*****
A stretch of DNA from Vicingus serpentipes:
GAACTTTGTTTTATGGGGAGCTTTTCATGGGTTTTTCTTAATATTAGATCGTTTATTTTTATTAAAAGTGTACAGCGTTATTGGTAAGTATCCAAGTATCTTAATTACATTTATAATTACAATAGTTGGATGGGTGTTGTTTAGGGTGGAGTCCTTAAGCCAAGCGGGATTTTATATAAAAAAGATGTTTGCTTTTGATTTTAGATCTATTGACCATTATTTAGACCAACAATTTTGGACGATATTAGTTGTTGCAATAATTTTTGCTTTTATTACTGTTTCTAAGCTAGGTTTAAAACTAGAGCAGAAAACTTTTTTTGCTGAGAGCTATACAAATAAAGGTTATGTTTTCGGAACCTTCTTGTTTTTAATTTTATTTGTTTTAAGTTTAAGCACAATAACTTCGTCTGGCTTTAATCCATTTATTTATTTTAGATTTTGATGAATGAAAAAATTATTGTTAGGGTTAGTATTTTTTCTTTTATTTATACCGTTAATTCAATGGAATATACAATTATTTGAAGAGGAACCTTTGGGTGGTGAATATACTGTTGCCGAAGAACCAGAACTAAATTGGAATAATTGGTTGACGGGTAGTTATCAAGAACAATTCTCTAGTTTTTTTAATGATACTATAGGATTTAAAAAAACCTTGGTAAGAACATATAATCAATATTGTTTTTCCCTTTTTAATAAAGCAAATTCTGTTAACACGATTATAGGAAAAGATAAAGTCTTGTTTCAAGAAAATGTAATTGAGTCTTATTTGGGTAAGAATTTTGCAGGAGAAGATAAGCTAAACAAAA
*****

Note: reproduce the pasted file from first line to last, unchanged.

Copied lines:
A stretch of DNA from Vicingus serpentipes:
GAACTTTGTTTTATGGGGAGCTTTTCATGGGTTTTTCTTAATATTAGATCGTTTATTTTTATTAAAAGTGTACAGCGTTATTGGTAAGTATCCAAGTATCTTAATTACATTTATAATTACAATAGTTGGATGGGTGTTGTTTAGGGTGGAGTCCTTAAGCCAAGCGGGATTTTATATAAAAAAGATGTTTGCTTTTGATTTTAGATCTATTGACCATTATTTAGACCAACAATTTTGGACGATATTAGTTGTTGCAATAATTTTTGCTTTTATTACTGTTTCTAAGCTAGGTTTAAAACTAGAGCAGAAAACTTTTTTTGCTGAGAGCTATACAAATAAAGGTTATGTTTTCGGAACCTTCTTGTTTTTAATTTTATTTGTTTTAAGTTTAAGCACAATAACTTCGTCTGGCTTTAATCCATTTATTTATTTTAGATTTTGATGAATGAAAAAATTATTGTTAGGGTTAGTATTTTTTCTTTTATTTATACCGTTAATTCAATGGAATATACAATTATTTGAAGAGGAACCTTTGGGTGGTGAATATACTGTTGCCGAAGAACCAGAACTAAATTGGAATAATTGGTTGACGGGTAGTTATCAAGAACAATTCTCTAGTTTTTTTAATGATACTATAGGATTTAAAAAAACCTTGGTAAGAACATATAATCAATATTGTTTTTCCCTTTTTAATAAAGCAAATTCTGTTAACACGATTATAGGAAAAGATAAAGTCTTGTTTCAAGAAAATGTAATTGAGTCTTATTTGGGTAAGAATTTTGCAGGAGAAGATAAGCTAAACAAAA